It's unusual, but confirmation of the availability of Windows Vista's first service pack came Tuesday not from Microsoft Corp., but from the U.S. Department of Justice.
Tucked into the government's 27-page joint status settlement report released late Tuesday was evidence that Microsoft will put the beta of Vista SP1 into users' hands before the end of the year. The report also confirmed Windows XP SP3, but did not specify beta or final release dates, although it said some code would be finalized this summer.
Microsoft has been loath to talk about either service pack, but has been particularly mum about Windows Vista SP1, a widely-anticipated bug update that some enterprise users are waiting on before deploying the new operating system.
As recently as April, when Intel Corp.'s CEO Paul Otellini hinted that Vista SP1 would likely release in October or November, Microsoft refused to confirm any schedule. "We will continue to take customer feedback from programs like the TAP [Technology Adoption Program], and will ultimately determine an official delivery date as the service pack is nearer to completion," a company spokeswoman said at the time.
In the compromise struck between Microsoft and state and federal antitrust regulators, the company must make changes to Vista's desktop search tool so users and OEMs can pick a default search and indexing program to replace Vista's baked-in software for running Start menu searches. The user- or OEM-selected default must also be an option in searches initiated from Windows Explorer or the Control Panel.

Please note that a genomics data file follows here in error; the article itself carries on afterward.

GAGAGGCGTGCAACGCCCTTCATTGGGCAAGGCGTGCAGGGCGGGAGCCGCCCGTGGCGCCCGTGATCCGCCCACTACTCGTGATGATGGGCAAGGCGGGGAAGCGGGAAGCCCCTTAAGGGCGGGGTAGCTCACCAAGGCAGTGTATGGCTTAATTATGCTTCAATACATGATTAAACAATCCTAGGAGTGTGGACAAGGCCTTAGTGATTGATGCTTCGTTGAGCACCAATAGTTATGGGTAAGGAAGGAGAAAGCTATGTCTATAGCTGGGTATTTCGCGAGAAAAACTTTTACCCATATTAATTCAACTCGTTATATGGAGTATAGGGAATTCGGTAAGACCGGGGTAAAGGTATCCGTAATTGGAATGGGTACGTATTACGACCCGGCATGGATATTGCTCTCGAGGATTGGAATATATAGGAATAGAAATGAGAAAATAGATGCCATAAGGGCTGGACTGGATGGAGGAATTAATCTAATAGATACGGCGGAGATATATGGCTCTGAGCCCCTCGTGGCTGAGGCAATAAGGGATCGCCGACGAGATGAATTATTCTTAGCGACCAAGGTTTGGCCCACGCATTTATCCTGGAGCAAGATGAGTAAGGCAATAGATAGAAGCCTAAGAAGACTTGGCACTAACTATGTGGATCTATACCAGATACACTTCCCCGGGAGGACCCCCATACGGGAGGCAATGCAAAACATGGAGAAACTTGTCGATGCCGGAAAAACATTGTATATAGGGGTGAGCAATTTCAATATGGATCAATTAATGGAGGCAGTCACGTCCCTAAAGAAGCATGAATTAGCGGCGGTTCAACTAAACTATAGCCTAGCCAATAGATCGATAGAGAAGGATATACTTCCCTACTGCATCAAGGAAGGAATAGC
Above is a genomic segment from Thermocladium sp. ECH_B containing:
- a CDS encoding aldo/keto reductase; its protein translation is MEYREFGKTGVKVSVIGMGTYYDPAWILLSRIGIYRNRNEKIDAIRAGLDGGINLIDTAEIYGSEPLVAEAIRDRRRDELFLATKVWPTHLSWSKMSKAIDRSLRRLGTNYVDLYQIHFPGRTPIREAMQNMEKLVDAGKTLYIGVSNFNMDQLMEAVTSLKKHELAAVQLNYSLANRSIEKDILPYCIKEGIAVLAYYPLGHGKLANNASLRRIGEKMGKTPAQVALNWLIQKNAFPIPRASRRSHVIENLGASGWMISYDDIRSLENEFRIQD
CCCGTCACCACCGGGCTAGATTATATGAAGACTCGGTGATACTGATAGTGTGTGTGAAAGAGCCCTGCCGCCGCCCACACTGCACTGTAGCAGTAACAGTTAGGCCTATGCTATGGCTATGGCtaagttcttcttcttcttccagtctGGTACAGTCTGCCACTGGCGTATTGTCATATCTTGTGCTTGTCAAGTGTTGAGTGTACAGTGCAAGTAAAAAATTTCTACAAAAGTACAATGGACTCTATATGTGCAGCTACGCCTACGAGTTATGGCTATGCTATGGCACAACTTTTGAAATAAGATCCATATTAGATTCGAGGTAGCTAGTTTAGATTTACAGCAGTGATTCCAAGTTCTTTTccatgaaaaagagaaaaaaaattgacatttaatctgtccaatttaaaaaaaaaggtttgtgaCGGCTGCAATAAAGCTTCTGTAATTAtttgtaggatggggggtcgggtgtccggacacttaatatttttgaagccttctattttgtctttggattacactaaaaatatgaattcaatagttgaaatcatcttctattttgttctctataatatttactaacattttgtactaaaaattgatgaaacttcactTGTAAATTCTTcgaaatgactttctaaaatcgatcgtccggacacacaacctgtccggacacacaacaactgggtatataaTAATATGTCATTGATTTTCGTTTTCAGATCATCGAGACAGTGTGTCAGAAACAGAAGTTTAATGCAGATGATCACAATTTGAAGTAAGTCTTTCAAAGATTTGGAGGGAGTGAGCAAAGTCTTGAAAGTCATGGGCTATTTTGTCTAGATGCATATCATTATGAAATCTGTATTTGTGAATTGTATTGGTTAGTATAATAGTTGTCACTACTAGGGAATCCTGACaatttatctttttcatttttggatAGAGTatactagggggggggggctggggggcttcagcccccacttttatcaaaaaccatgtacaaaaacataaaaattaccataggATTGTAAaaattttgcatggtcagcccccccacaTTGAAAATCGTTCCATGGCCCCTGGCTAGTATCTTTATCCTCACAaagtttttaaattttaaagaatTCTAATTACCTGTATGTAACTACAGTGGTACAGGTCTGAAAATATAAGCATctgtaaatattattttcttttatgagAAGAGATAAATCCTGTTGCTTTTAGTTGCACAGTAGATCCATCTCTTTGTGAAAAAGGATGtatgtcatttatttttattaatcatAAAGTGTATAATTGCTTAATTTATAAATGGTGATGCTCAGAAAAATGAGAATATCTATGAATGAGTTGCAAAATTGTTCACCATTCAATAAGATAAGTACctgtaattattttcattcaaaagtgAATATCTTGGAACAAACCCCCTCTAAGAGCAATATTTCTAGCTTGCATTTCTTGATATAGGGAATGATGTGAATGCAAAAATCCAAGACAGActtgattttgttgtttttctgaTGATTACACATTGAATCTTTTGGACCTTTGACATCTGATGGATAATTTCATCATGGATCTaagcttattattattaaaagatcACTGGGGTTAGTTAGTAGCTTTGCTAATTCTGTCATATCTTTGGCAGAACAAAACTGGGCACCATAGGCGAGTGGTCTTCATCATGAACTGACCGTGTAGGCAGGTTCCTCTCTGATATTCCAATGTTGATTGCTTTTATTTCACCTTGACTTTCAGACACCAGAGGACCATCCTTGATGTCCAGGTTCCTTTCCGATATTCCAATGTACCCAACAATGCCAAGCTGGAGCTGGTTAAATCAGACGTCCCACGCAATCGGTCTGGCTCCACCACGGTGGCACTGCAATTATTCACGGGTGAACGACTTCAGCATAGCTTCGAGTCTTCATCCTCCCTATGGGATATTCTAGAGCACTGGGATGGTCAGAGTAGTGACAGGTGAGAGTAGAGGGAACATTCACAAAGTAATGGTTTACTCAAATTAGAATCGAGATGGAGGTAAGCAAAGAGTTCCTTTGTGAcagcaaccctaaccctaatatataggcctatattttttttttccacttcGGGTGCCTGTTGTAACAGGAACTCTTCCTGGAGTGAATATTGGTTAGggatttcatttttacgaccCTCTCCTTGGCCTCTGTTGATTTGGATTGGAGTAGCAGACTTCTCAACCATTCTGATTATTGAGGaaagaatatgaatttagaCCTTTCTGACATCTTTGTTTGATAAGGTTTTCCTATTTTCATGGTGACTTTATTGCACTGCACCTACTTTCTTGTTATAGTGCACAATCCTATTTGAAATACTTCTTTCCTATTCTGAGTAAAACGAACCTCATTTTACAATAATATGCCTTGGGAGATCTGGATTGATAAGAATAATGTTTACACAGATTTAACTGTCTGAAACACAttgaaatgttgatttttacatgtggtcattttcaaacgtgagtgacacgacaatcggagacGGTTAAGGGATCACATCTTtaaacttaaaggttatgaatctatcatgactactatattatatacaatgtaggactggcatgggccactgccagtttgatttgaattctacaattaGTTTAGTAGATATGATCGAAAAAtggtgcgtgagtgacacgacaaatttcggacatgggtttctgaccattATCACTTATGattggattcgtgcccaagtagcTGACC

"Microsoft will deliver the required changes in Service Pack 1 of Windows Vista, which Microsoft currently anticipates will be available in beta form by the end of the year," the report stated twice, albeit in slightly-different phrasing each time.
The changes to Vista's desktop search were prompted by a complaint filed by Google, Inc. in late 2006. That complaint accused Microsoft of designing Vista to discourage users from running other developers' indexing and search software. Specifically, Google charged that turning off Vista's desktop search was too difficult for many users, and that with two indexers running -- Microsoft's and Google's, presumably -- PC performance suffered, a side-effect Google said convinced some users not to run its Desktop search application.
Microsoft will be held to its promise to deliver the search changes, the report hinted. "Plaintiffs are collectively satisfied that this agreement will resolve any issues the complaint may raise, provided that Microsoft implements it as promised," regulators said.
Windows XP SP3 also gets a mention in the status report. In earlier updates filed with Judge Colleen Kollar-Kotelly, who oversees the 2002 consent decree, Microsoft was ordered to make changes to Windows XP, an OEM pre-installation kit, and other software, including Internet Explorer. "Nearly all outstanding issues have been resolved and the remaining issues will be addressed in the coming weeks," the report said.
According to the May 2006 status update, the government's technical committee was still discussing with Microsoft changes to XP's "Set Program Access and Defaults" feature, a tool that lets users choose default programs for browsing, e-mailing, instant messaging, and playing CDs.
Although Microsoft confirmed plans to crank out a Windows XP SP3 as long ago as October 2005, it recently reiterated that it wouldn't release the update until sometime in the first half of 2008. The XP modifications mandated by the technical committee, however, are to be finished this summer.
"The Windows XP changes will be incorporated into SP3 for Windows XP," said the report. The changes to the code will be available for review by the TC this summer... [and] the changes... will remain in the final release of SP3."
This story, "DOJ Pushes Microsoft to Produce Vista SP1 in '07" was originally published by Computerworld.